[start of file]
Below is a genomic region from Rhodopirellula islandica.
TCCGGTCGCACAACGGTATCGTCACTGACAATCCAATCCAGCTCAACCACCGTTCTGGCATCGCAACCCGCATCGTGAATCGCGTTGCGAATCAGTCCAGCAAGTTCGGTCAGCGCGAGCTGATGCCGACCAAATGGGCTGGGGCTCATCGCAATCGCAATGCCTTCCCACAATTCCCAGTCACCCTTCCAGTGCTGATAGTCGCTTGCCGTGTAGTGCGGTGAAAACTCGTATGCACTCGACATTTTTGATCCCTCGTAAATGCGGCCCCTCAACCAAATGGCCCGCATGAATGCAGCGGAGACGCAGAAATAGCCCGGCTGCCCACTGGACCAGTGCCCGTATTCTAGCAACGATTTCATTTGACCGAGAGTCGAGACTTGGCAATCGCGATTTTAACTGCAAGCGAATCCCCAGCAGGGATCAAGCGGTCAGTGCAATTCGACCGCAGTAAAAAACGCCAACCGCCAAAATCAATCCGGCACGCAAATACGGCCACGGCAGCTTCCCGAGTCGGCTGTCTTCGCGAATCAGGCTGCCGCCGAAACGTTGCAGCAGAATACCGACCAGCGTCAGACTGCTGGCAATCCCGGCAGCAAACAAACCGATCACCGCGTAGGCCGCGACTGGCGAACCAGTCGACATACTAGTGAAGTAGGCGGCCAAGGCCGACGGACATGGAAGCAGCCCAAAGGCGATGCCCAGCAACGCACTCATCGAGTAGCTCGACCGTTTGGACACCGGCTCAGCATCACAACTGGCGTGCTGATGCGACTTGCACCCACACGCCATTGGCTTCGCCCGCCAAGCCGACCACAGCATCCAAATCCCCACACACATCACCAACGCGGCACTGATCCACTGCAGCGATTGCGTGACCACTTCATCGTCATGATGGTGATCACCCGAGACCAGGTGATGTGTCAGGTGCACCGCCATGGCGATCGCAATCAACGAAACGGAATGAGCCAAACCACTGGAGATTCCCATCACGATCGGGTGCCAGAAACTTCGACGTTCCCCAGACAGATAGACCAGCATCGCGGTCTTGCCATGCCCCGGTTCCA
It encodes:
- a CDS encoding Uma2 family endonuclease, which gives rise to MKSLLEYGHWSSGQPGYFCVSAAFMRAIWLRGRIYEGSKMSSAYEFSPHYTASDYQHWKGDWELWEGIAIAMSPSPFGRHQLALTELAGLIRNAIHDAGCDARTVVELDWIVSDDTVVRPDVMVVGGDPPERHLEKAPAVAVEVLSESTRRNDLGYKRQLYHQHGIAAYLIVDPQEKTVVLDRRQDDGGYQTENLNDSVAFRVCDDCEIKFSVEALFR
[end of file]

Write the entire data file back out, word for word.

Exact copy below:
Below is a genomic region from Rhodopirellula islandica.
TCCGGTCGCACAACGGTATCGTCACTGACAATCCAATCCAGCTCAACCACCGTTCTGGCATCGCAACCCGCATCGTGAATCGCGTTGCGAATCAGTCCAGCAAGTTCGGTCAGCGCGAGCTGATGCCGACCAAATGGGCTGGGGCTCATCGCAATCGCAATGCCTTCCCACAATTCCCAGTCACCCTTCCAGTGCTGATAGTCGCTTGCCGTGTAGTGCGGTGAAAACTCGTATGCACTCGACATTTTTGATCCCTCGTAAATGCGGCCCCTCAACCAAATGGCCCGCATGAATGCAGCGGAGACGCAGAAATAGCCCGGCTGCCCACTGGACCAGTGCCCGTATTCTAGCAACGATTTCATTTGACCGAGAGTCGAGACTTGGCAATCGCGATTTTAACTGCAAGCGAATCCCCAGCAGGGATCAAGCGGTCAGTGCAATTCGACCGCAGTAAAAAACGCCAACCGCCAAAATCAATCCGGCACGCAAATACGGCCACGGCAGCTTCCCGAGTCGGCTGTCTTCGCGAATCAGGCTGCCGCCGAAACGTTGCAGCAGAATACCGACCAGCGTCAGACTGCTGGCAATCCCGGCAGCAAACAAACCGATCACCGCGTAGGCCGCGACTGGCGAACCAGTCGACATACTAGTGAAGTAGGCGGCCAAGGCCGACGGACATGGAAGCAGCCCAAAGGCGATGCCCAGCAACGCACTCATCGAGTAGCTCGACCGTTTGGACACCGGCTCAGCATCACAACTGGCGTGCTGATGCGACTTGCACCCACACGCCATTGGCTTCGCCCGCCAAGCCGACCACAGCATCCAAATCCCCACACACATCACCAACGCGGCACTGATCCACTGCAGCGATTGCGTGACCACTTCATCGTCATGATGGTGATCACCCGAGACCAGGTGATGTGTCAGGTGCACCGCCATGGCGATCGCAATCAACGAAACGGAATGAGCCAAACCACTGGAGATTCCCATCACGATCGGGTGCCAGAAACTTCGACGTTCCCCAGACAGATAGACCAGCATCGCGGTCTTGCCATGCCCCGGTTCCA
It encodes:
- a CDS encoding Uma2 family endonuclease, which gives rise to MKSLLEYGHWSSGQPGYFCVSAAFMRAIWLRGRIYEGSKMSSAYEFSPHYTASDYQHWKGDWELWEGIAIAMSPSPFGRHQLALTELAGLIRNAIHDAGCDARTVVELDWIVSDDTVVRPDVMVVGGDPPERHLEKAPAVAVEVLSESTRRNDLGYKRQLYHQHGIAAYLIVDPQEKTVVLDRRQDDGGYQTENLNDSVAFRVCDDCEIKFSVEALFR